U.S. President Barack Obama and top White House officials are holding talks on Syria's crisis as a U.N. chemical weapons team prepares to present its findings to Secretary-General Ban Ki-moon.
The White House says Obama will make a public statement on Syria Saturday. White House officials say the president will not announce an imminent military strike.
Friday, Obama said he is considering a "limited, narrow" response to the Syrian government's alleged use of chemical weapons.
Meanwhile, the White House says senior national security officials are holding conference calls with Senate leaders on Saturday.
The flurry of U.S. discussions is expected to continue on Sunday when the White House plans on holding a classified briefing on Syria for the House of Representatives.
The U.N. inspection team wrapped up its work and left Syria on Saturday.
A spokesman for Secretary-General Ban Ki-moon says the U.N. chief will be briefed further on Sunday by the head of the team. But in a Saturday briefing, the spokesman, Martin Nesirky, declined to say when the team would present its full report.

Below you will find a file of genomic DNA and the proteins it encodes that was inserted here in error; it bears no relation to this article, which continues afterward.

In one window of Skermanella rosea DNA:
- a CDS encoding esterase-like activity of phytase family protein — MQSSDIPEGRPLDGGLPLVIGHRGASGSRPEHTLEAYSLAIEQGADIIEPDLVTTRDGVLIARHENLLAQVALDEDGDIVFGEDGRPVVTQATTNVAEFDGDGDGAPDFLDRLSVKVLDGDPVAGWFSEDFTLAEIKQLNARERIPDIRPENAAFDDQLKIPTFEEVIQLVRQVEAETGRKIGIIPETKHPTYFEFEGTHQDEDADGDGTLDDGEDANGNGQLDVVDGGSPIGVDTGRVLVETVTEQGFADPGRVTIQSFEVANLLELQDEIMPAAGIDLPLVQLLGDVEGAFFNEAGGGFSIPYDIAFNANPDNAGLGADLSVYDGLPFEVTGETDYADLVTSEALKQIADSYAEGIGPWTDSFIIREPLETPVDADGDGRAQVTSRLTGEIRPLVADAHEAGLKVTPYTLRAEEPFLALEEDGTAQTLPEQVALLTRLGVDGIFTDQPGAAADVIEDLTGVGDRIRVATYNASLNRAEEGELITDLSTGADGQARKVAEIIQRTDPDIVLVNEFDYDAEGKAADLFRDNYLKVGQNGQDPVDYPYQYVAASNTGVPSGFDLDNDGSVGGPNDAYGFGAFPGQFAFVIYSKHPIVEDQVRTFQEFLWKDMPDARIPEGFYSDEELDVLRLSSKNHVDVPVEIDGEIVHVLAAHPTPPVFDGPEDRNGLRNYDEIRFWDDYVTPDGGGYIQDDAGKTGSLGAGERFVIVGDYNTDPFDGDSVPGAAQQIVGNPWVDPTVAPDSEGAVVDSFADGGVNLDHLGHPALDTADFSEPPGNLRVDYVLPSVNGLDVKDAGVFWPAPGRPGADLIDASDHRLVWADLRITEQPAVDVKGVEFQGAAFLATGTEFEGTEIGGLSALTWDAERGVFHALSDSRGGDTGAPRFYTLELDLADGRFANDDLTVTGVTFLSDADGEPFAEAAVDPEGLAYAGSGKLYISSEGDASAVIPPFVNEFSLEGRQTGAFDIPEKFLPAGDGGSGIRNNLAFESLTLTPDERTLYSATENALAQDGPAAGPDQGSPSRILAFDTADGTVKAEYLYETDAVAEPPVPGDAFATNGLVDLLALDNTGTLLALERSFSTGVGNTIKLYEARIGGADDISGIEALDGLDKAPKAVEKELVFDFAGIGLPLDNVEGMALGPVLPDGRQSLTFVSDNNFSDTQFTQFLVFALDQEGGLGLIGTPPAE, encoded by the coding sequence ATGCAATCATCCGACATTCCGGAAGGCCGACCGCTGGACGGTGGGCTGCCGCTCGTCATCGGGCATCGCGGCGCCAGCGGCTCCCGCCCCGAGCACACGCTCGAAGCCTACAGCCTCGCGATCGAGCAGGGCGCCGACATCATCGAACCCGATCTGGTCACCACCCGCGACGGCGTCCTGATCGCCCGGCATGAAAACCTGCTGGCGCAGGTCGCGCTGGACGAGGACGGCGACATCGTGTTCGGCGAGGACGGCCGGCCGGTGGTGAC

Nesirky said the team collected samples that will be analyzed in laboratories as well as witness statements and interviews with doctors and survivors.
The Syrian government has denied having any role in chemical weapons attacks.
Also, Russian President Vladimir Putin said it would be "utter nonsense" for the Syrian government to use chemical weapons when it is winning the war against "rebels."
In a Saturday statement, Putin urged the U.S. to allow the U.N. chemical weapons team to present its findings.
"As for the position of our American colleagues and friends who state that the government forces have used weapons of mass destruction, in this case used chemical weapons, and say that they have evidence - let them present them to the U.N. inspectors and the U.N. Security Council,'' he said.
On Friday, U.S. Secretary of State John Kerry said the U.S. intelligence community had "high confidence" in a report indicating the Syrian government carried out a poison gas attack last week.
Kerry said the evidence, presented in a declassified version of a report, shows more than 1,400 Syrians were killed in the attack, including at least 426 children.
The U.N. inspectors collected samples from the sites of the alleged poison gas attacks in Damascus suburbs. The group will report to U.N. Secretary-General Ban Ki-moon. In another development, the opposition Syrian National Coalition and some civilians in Damascus say Syrian government forces have been rounding up political prisoners to potentially use as human shields during any military strikes.